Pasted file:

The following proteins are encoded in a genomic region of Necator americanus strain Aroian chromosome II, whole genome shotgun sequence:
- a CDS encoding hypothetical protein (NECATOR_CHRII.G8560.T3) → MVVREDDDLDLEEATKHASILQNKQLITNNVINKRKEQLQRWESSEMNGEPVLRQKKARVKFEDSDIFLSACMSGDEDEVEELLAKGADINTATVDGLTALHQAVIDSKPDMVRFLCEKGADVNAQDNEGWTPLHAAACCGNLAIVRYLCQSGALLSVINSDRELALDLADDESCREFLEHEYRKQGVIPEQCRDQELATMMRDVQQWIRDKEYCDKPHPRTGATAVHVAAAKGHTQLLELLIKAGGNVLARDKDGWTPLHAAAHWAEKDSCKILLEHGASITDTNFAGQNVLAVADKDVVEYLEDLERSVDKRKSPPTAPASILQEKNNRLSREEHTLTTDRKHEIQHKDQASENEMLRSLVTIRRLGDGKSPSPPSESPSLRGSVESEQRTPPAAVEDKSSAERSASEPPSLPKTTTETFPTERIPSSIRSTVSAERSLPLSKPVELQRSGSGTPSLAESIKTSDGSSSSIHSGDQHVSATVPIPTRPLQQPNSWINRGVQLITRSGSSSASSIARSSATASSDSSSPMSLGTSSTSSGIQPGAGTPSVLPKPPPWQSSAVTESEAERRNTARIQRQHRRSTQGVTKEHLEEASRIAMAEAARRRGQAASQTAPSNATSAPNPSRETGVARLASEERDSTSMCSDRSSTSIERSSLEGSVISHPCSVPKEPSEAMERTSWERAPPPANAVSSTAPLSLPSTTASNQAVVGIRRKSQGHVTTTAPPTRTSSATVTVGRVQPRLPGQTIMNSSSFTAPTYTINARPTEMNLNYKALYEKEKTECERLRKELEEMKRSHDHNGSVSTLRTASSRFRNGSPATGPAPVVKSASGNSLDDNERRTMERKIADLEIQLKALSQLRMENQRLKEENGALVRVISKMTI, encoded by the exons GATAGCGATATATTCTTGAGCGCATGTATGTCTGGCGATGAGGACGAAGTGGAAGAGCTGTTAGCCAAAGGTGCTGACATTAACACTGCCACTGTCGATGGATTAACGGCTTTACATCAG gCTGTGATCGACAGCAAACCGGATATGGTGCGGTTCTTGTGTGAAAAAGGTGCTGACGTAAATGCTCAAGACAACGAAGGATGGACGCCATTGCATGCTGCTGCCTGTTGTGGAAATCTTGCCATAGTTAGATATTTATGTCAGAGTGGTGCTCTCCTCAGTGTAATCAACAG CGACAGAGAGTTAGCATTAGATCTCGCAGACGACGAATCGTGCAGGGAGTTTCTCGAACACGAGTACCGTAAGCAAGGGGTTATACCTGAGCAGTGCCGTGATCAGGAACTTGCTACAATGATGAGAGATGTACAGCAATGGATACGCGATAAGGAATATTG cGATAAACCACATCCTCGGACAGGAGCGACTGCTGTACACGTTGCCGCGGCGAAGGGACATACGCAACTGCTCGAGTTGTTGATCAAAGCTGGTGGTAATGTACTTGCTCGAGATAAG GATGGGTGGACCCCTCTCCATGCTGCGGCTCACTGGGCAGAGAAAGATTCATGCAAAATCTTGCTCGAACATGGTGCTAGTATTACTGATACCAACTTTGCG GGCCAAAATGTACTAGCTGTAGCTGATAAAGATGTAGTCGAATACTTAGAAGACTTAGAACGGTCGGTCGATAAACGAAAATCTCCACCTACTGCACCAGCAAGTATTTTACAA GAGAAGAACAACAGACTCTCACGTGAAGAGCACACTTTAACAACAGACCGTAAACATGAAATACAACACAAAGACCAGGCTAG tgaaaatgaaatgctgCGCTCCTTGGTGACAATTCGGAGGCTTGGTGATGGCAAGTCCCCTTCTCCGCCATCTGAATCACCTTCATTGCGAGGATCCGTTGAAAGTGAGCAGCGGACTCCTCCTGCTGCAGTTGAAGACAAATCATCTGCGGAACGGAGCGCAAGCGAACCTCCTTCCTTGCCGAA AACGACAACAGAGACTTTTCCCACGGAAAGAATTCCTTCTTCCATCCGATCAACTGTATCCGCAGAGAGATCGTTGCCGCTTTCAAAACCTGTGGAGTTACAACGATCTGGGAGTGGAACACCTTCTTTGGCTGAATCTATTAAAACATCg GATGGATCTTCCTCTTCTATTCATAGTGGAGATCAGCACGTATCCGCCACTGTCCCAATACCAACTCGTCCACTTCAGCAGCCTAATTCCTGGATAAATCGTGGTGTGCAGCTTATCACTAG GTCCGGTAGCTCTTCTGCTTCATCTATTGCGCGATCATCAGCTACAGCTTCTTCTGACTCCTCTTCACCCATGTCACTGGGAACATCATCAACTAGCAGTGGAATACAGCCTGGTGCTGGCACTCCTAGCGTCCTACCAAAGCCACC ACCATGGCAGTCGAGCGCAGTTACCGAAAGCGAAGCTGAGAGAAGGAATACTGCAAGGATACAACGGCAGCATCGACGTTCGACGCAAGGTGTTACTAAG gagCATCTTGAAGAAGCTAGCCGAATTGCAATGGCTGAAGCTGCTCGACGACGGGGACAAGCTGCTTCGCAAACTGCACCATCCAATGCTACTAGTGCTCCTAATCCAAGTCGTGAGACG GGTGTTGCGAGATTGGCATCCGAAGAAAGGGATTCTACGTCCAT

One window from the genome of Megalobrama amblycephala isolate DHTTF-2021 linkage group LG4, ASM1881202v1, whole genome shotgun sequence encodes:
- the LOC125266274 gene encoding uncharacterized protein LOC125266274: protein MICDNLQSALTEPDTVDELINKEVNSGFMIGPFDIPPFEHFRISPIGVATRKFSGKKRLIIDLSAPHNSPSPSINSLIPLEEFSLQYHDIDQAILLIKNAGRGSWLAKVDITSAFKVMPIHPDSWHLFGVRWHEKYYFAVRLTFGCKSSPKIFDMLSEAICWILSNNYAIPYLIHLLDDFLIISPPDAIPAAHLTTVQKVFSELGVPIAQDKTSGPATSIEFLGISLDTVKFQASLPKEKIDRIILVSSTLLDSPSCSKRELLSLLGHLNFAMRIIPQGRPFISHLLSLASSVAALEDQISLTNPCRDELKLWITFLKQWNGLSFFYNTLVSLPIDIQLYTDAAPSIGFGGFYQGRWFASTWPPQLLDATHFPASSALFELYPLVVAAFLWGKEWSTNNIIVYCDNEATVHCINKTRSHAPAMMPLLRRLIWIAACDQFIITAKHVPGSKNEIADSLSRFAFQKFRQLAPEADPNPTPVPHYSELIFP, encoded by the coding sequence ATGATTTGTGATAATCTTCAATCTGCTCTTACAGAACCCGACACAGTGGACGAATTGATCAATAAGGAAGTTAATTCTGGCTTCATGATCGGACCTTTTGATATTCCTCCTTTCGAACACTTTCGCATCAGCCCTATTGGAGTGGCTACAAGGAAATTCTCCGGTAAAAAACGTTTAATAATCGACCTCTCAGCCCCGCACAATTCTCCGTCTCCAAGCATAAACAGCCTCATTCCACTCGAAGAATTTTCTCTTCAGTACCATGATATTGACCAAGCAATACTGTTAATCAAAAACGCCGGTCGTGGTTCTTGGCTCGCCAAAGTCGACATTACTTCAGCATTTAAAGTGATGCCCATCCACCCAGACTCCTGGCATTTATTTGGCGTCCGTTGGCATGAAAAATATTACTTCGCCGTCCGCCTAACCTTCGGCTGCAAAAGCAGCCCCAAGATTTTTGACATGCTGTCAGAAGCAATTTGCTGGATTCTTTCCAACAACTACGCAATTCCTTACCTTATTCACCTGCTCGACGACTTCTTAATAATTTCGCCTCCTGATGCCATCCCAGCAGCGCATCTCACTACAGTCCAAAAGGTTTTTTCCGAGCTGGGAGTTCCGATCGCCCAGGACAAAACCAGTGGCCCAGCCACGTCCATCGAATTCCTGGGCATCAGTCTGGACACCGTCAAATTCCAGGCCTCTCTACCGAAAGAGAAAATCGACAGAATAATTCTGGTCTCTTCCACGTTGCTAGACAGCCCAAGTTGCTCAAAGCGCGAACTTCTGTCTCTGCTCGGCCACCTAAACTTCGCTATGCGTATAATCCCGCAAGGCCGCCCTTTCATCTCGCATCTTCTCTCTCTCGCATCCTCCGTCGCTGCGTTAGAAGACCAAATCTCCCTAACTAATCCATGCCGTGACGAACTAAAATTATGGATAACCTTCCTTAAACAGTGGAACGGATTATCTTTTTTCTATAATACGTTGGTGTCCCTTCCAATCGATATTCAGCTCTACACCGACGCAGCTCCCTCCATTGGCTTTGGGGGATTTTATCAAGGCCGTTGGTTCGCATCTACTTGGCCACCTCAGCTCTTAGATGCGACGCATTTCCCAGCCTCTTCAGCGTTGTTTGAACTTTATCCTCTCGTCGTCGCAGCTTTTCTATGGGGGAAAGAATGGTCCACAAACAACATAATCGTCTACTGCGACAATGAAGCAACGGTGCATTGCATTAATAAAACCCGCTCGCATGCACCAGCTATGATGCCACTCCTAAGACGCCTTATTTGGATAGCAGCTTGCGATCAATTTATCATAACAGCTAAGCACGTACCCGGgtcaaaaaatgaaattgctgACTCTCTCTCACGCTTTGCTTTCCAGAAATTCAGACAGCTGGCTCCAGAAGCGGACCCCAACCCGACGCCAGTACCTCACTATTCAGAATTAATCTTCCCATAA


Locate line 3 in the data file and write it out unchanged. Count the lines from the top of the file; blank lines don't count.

One window from the genome of Megalobrama amblycephala isolate DHTTF-2021 linkage group LG4, ASM1881202v1, whole genome shotgun sequence encodes: